Leaking Tank Cleanup at Hanford to Begin by September 1st - NBC Right Now/KNDO/KNDU Tri-Cities, Yakima, WA |

Leaking Tank Cleanup at Hanford to Begin by September 1st

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Area between the walls of tank AY-102 Area between the walls of tank AY-102

HANFORD, WA - The Washington State Department of Ecology has directed the federal government to begin removing radioactive waste from a leaking double-shell tank at Hanford by Sept. 1, 2014.

The state administrative order issued Friday calls for the removal to begin 18 months sooner than proposed. The Department of Energy previously proposed leaking tank cleanup to begin in March of 2016.

Hanford workers first confirmed Tank AY-102 to be leaking into the tank's secondary containment in October 2012. Since then the Department of Ecology has been working with the Department of Energy and their contractor to determine the best way to cleanup the tank.

Tank AY-102 holds about 850,000 gallons of liquid and sludge, high in radioactivity, and require cooling to control waste temperatures. A leak in the tank creates a serious concern about a failure of the critical waste cooling system and an increased risk of leaking into the environment.

"In order to meet legal requirements and to provide public health and environmental protection, the state believes this leaking double-shell tank must be addressed in the most aggressive manner possible," said Ecology Director Maia Bellon. "Waiting another two years, at best, to initiate actions to address this hazardous condition is neither legally acceptable nor environmentally prudent. The state cannot afford further delays on removing waste from this tank."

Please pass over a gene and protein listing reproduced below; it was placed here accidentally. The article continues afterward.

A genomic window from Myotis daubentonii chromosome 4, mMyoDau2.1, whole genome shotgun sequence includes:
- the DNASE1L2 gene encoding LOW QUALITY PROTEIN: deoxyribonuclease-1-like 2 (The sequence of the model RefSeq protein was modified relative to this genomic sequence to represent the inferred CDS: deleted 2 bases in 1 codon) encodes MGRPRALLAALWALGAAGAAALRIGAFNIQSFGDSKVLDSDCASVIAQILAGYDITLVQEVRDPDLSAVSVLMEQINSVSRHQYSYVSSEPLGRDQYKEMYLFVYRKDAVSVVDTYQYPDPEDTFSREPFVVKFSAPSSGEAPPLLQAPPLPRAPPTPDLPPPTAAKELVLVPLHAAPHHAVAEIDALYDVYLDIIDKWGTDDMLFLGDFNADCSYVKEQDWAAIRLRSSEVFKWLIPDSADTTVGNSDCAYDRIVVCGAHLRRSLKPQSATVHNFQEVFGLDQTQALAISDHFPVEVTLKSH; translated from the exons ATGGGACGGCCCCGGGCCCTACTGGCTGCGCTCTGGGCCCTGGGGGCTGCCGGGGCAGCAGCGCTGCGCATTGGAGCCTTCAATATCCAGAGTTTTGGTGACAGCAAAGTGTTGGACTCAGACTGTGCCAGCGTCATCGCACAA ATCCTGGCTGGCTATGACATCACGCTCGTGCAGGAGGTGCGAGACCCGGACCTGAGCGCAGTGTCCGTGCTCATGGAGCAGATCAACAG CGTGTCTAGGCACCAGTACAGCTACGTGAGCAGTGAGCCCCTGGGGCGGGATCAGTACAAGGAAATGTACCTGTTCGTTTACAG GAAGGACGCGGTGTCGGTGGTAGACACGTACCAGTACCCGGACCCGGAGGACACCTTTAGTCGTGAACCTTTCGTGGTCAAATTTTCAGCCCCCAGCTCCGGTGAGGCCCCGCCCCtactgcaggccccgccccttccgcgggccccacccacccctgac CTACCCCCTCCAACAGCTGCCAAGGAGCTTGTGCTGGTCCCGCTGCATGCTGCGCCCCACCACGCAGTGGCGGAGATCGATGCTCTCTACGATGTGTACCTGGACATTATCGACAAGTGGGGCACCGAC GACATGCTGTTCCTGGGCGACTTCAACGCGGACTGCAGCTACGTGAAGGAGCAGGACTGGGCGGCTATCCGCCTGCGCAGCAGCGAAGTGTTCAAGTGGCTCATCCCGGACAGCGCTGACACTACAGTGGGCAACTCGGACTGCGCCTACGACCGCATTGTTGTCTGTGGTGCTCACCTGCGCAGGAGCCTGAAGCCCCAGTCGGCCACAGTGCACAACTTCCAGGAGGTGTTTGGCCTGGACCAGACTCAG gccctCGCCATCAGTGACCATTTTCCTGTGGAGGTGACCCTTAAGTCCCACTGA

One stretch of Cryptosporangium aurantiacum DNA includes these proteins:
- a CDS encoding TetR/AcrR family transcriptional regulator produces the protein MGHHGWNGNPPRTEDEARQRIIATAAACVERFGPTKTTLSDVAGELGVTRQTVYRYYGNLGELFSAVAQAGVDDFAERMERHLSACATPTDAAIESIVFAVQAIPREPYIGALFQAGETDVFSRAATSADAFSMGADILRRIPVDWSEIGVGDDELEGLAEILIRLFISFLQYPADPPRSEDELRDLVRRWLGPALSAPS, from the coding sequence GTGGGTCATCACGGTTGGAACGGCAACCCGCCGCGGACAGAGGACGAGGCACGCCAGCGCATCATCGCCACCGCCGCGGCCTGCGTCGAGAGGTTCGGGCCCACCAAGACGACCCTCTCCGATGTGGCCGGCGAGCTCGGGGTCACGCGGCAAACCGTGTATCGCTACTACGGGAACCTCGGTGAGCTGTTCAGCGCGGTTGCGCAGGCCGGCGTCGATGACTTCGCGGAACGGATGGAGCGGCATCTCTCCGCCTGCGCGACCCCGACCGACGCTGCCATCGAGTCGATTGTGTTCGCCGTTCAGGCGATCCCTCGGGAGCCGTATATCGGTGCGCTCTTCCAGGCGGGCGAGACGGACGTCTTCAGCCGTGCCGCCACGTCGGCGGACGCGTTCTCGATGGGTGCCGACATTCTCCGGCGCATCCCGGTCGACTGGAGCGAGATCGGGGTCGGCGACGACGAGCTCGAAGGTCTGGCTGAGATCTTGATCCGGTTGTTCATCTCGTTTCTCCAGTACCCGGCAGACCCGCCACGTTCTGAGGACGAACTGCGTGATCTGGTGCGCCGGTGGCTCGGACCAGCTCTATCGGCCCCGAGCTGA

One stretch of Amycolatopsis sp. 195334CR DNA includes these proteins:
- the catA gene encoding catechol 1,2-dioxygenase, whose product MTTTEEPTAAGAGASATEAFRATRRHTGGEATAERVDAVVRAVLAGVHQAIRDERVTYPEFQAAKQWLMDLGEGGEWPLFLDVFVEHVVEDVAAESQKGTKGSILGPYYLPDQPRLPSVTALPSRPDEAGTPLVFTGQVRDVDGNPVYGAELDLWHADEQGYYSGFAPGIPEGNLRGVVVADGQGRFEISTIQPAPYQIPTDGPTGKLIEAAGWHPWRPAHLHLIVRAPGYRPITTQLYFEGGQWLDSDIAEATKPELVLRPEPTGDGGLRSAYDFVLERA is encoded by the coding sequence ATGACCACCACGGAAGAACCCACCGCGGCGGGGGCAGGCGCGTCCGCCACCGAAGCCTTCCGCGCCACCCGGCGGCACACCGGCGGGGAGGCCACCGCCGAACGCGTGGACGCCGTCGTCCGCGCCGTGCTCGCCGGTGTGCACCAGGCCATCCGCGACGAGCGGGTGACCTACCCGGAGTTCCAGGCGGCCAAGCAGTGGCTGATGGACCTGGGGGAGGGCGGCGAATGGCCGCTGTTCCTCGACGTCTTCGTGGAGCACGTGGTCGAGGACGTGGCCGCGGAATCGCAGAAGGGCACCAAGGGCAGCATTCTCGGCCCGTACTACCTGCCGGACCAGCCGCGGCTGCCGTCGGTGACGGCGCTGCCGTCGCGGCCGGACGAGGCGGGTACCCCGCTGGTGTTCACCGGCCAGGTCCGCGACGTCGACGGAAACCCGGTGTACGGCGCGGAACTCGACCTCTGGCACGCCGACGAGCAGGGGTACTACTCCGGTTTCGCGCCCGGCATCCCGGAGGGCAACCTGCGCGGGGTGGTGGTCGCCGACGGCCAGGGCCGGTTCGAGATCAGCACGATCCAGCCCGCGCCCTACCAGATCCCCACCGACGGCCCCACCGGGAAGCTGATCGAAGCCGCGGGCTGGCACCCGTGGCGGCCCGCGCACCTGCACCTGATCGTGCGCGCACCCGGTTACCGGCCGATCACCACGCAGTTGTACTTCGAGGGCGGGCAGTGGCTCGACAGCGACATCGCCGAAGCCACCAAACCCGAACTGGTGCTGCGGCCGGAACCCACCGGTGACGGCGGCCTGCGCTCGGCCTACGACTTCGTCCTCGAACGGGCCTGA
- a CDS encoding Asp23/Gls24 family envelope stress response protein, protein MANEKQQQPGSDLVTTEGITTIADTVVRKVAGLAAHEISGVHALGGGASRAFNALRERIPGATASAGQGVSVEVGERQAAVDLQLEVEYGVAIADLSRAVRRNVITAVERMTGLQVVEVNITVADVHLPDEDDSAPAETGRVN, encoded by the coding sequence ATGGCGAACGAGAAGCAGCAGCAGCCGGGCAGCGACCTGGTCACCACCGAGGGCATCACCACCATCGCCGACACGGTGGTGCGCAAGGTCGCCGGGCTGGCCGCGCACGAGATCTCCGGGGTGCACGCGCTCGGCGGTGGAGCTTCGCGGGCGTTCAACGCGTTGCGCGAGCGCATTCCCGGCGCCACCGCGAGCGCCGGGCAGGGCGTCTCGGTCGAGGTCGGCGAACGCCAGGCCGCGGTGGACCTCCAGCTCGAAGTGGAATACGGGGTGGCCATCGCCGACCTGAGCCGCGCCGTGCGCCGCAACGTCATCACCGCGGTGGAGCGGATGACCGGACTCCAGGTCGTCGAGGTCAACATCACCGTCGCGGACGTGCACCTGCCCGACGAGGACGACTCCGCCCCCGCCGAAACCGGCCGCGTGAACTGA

Among other requirements, the Order directs USDOE to:

  • Submit a report to Ecology within 90 days that evaluates the integrity of the secondary containment system, including the impacts of the waste currently in the annulus.
  • Take monthly samples of liquid from the tank's leak detection pit to address potential leaks to the environment.
  • Conduct weekly video inspections of leaks and monthly video inspections of the annulus.
  • Initiate the removal of solid waste (sludge) no later than Dec. 1, 2015. 
  • Complete removal of enough waste to allow for an inspection to determine the cause of the leak by Dec. 1, 2016.

Failure to comply with this order could result in fines for the federal government.

Department of Ecology spokesperson Dieter Bohrmann says, "The order was necessary in order to more firmly direct the federal government to start pumping waste from this tank much sooner than the plans that they had proposed."

But some local business leaders think government leaders may be getting the wrong message across to people.

"Every time the governor talks about what a dangerous place this is, there's a collateral damage. It's I think over dramatized little bit. Every time that happens, there's one fewer company here or one fewer visitor," said Carl Adrian, Tri-City Development council.

Bohrmann says their goal is to minimize risks to the environment, not to penalize the DOE or the community.